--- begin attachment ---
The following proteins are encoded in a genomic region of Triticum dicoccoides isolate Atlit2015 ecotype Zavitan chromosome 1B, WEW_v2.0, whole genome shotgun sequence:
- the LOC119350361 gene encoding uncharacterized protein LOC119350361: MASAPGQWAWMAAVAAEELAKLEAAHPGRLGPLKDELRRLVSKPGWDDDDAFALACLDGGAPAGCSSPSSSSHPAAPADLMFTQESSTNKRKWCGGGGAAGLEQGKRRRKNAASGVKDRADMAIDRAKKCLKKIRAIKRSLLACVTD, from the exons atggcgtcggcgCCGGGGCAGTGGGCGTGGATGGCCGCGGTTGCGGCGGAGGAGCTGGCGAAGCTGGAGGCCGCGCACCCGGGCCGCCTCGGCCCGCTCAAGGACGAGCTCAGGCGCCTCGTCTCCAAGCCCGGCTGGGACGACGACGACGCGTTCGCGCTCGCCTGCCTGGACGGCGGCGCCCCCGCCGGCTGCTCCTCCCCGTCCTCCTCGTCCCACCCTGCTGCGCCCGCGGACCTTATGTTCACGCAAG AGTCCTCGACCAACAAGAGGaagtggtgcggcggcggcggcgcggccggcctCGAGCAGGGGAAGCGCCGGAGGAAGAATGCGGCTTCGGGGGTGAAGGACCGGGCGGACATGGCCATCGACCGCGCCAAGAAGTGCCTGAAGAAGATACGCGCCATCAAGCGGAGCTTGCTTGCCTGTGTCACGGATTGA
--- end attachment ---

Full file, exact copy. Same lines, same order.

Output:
The following proteins are encoded in a genomic region of Triticum dicoccoides isolate Atlit2015 ecotype Zavitan chromosome 1B, WEW_v2.0, whole genome shotgun sequence:
- the LOC119350361 gene encoding uncharacterized protein LOC119350361: MASAPGQWAWMAAVAAEELAKLEAAHPGRLGPLKDELRRLVSKPGWDDDDAFALACLDGGAPAGCSSPSSSSHPAAPADLMFTQESSTNKRKWCGGGGAAGLEQGKRRRKNAASGVKDRADMAIDRAKKCLKKIRAIKRSLLACVTD, from the exons atggcgtcggcgCCGGGGCAGTGGGCGTGGATGGCCGCGGTTGCGGCGGAGGAGCTGGCGAAGCTGGAGGCCGCGCACCCGGGCCGCCTCGGCCCGCTCAAGGACGAGCTCAGGCGCCTCGTCTCCAAGCCCGGCTGGGACGACGACGACGCGTTCGCGCTCGCCTGCCTGGACGGCGGCGCCCCCGCCGGCTGCTCCTCCCCGTCCTCCTCGTCCCACCCTGCTGCGCCCGCGGACCTTATGTTCACGCAAG AGTCCTCGACCAACAAGAGGaagtggtgcggcggcggcggcgcggccggcctCGAGCAGGGGAAGCGCCGGAGGAAGAATGCGGCTTCGGGGGTGAAGGACCGGGCGGACATGGCCATCGACCGCGCCAAGAAGTGCCTGAAGAAGATACGCGCCATCAAGCGGAGCTTGCTTGCCTGTGTCACGGATTGA